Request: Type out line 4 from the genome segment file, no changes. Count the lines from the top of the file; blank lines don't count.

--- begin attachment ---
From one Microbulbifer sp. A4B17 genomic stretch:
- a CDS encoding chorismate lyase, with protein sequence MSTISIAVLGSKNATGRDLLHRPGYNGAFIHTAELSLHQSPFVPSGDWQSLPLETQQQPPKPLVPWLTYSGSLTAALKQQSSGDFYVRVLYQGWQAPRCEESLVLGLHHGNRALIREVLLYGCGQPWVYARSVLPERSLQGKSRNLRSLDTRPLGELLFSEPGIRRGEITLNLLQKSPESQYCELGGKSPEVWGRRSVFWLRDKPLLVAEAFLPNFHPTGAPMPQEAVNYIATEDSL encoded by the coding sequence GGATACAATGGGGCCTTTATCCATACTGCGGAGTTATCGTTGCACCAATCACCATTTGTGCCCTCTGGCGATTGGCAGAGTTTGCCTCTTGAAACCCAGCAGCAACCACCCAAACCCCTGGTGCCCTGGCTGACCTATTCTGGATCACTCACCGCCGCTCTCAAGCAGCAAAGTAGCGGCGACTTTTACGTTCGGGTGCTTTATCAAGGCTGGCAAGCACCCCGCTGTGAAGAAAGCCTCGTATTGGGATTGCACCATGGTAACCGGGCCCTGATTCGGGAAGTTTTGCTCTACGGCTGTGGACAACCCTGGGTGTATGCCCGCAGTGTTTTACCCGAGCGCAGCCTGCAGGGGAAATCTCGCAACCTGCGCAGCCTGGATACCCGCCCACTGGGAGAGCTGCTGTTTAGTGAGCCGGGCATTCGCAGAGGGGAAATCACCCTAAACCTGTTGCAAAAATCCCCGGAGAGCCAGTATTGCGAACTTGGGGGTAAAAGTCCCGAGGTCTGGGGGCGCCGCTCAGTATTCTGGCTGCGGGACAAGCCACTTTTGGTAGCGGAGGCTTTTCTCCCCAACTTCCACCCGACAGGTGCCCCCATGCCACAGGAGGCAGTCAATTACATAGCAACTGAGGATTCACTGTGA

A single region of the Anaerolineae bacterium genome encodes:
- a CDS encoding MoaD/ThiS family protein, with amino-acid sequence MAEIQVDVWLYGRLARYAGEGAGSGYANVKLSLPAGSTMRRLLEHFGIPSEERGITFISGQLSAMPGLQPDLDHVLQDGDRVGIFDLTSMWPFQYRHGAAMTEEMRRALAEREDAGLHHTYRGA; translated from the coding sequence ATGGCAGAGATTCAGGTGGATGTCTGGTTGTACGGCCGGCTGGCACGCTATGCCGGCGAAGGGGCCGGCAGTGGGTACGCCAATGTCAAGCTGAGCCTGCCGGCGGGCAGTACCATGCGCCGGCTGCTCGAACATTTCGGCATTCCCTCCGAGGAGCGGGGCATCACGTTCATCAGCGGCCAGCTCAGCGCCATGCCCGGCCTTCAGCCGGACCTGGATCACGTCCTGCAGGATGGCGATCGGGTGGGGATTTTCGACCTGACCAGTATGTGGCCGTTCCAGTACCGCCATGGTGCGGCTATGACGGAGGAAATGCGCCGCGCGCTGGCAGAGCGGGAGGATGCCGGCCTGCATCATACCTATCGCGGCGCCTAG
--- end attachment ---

- a CDS encoding MoaD/ThiS family protein, with amino-acid sequence MAEIQVDVWLYGRLARYAGEGAGSGYANVKLSLPAGSTMRRLLEHFGIPSEERGITFISGQLSAMPGLQPDLDHVLQDGDRVGIFDLTSMWPFQYRHGAAMTEEMRRALAEREDAGLHHTYRGA; translated from the coding sequence ATGGCAGAGATTCAGGTGGATGTCTGGTTGTACGGCCGGCTGGCACGCTATGCCGGCGAAGGGGCCGGCAGTGGGTACGCCAATGTCAAGCTGAGCCTGCCGGCGGGCAGTACCATGCGCCGGCTGCTCGAACATTTCGGCATTCCCTCCGAGGAGCGGGGCATCACGTTCATCAGCGGCCAGCTCAGCGCCATGCCCGGCCTTCAGCCGGACCTGGATCACGTCCTGCAGGATGGCGATCGGGTGGGGATTTTCGACCTGACCAGTATGTGGCCGTTCCAGTACCGCCATGGTGCGGCTATGACGGAGGAAATGCGCCGCGCGCTGGCAGAGCGGGAGGATGCCGGCCTGCATCATACCTATCGCGGCGCCTAG